Vimtex supports several PDF viewer based on the platform. On Windows, SumatraPDF is a good choice. Below is the settings needed for SumatraPDF to work as the default viewer for the compiled PDF files.

" settings for sumatraPDF
let g:vimtex_view_general_viewer = 'SumatraPDF'
let g:vimtex_view_general_options
\ = '-reuse-instance -forward-search @tex @line @pdf'
let g:vimtex_view_general_options_latexmk = '-reuse-instance'


After the above settings, if you use :VimtexCompile command, the compiled PDF will be opened in sumatraPDF automatically. If it does not show up, you can also use :VimtexView to open the PDF manually.

On Mac, you can install Skim and use it as a PDF viewer. My current settings for previewing PDF on Mac is:

Click to see the code.
" let g:vimtex_view_method = "skim"
let g:vimtex_view_general_viewer = '/Applications/Skim.app/Contents/SharedSupport/displayline'
let g:vimtex_view_general_options = '-r @line @pdf @tex'

augroup vimtex_mac
autocmd!
augroup END

let l:out = b:vimtex.out()
let l:src_file_path = expand('%:p')
let l:cmd = [g:vimtex_view_general_viewer, '-r']

if !empty(system('pgrep Skim'))
call extend(l:cmd, ['-g'])
endif

call jobstart(l:cmd + [line('.'), l:out, l:src_file_path])
endfunction


Note the below settings are not up to date, see this post for a more up to date config without much manual labor.

First, we need to install neovim-remote:

pip install -U neovim-remote


Second, we start nvim with a listen address so that nvim can listen for RPC calls.

nvim --listen localhost:12345 test.tex


The port number does not matter as long as it is not taken by other applications. If you use nvim-qt, you can use the following command instead:

nvim-qt -- --listen localhost:12345 test.tex


Now the settings will differ for the PDF viewer you use on different platforms.

### Inverse search for Sumatra PDF on Windows

Open Sumatra PDF, go to Settings --> Options, in the bottom part, there is a section Set inverse search command-line, put the following command there:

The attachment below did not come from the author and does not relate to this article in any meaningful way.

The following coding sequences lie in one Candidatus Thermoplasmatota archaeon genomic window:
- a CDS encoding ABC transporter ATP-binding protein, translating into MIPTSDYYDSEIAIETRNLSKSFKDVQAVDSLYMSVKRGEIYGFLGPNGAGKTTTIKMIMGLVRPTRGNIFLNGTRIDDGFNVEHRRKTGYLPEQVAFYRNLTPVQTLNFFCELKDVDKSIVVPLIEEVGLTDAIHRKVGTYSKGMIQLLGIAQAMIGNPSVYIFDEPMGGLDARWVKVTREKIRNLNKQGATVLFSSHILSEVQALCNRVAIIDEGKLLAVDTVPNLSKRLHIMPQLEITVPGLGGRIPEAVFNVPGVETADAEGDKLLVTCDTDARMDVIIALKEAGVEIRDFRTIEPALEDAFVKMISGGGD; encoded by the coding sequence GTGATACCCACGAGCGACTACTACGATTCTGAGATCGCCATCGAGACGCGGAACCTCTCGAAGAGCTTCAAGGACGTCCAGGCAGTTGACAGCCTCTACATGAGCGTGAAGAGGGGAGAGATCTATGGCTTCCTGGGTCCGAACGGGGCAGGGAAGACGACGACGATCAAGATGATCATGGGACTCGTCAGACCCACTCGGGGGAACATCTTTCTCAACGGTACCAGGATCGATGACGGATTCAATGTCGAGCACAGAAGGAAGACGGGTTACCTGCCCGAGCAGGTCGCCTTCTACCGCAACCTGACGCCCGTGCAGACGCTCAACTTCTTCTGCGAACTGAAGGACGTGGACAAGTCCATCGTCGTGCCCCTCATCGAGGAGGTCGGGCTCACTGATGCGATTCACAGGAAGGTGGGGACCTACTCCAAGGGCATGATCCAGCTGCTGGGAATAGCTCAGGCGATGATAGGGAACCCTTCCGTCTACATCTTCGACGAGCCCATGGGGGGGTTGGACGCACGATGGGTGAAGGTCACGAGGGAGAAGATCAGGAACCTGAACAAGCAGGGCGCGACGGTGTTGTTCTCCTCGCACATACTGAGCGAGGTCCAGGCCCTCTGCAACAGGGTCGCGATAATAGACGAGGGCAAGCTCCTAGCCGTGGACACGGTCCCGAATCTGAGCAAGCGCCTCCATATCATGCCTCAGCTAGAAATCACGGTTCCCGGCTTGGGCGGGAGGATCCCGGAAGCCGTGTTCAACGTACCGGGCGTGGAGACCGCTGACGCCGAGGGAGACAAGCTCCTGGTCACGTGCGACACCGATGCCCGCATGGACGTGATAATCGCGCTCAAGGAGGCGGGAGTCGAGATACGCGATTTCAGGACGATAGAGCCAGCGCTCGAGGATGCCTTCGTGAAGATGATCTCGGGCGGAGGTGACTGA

nvr --servername localhost:12345 +"%l" "%f"

• %f: it means the tex source file path corresponding to the current pdf.
• %l: it means the line in the original tex file.

Double click somewhere in the PDF file, your cursor in nvim/nvim-qt should go to the corresponding line in the file buffer.

### Inverse search for Skim on macOS

Open Skim PDF viewer, open the Preferences menu and go to Sync page. Set the part PDF-Tex Sync support, use the following settings:

• Preset: Custom
• Command: nvr
• Arguments: --servername localhost:12345 +"%line" "%file"

Based on discussion here, we can also start nvim without the --listen option (nvim test.tex). When we open a tex file in nvim, we can write the nvim server address to a file and read it when running the nvr command in Skim.

Inside the Nvim config, add the following setting:

augroup vimtex_mac
autocmd!
autocmd FileType tex call SetServerName()
augroup END

function! SetServerName()
call system('echo ' . v:servername . ' > /tmp/curvimserver')
endfunction


For skim, we change the Arguments in Sync page to the following:

• Arguments: --servername cat /tmp/curvimserver +"%line" "%file"

To start inverse search, press Shift and Command key, then click the text you want to inv-search.

## Linting and syntax checking

I use neomake for syntax checking. For LaTeX source file, neomake provides several makers:

Among the makers, lacheck and chktex are installed if you have installed Tex Live. Proselint can be installed via pip:

pip install proselint


Vimtex can show a nice little table of contents window on the left side if you use command VimtexTocOpen. By default, the lables in each section is also shown, which makes the TOC clutter with texts. We can customize TOC with following settings:

" TOC settings
let g:vimtex_toc_config = {
\ 'name' : 'TOC',
\ 'layers' : ['content', 'todo', 'include'],
\ 'resize' : 1,
\ 'split_width' : 50,
\ 'todo_sorted' : 0,
\ 'show_help' : 1,
\ 'show_numbers' : 1,
\ 'mode' : 2,
\}


For detailed meaning of the keys in the above dictionary, refer to :h g:vimtex_toc_config.

## TeX directives

If you are compiling a LaTeX source file written in non-English character, you may want to use the TeX directive to specify the compiling program. Vimtex supports two TeX directives: TeX root and TeX program. TeX program directive is useful when we want to compile the LaTeX source code with xelatex instead of pdflatex. In order to compile your LaTeX source file with xelatex, add the following directive to the first line of the source code:

%!TeX program = xelatex


# References

1. For configuring vimtex to work with other completion engines, please refer to :h vimtex-complete-auto. ↩︎

2. See this post on how to configure Ultisnips for Neovim. ↩︎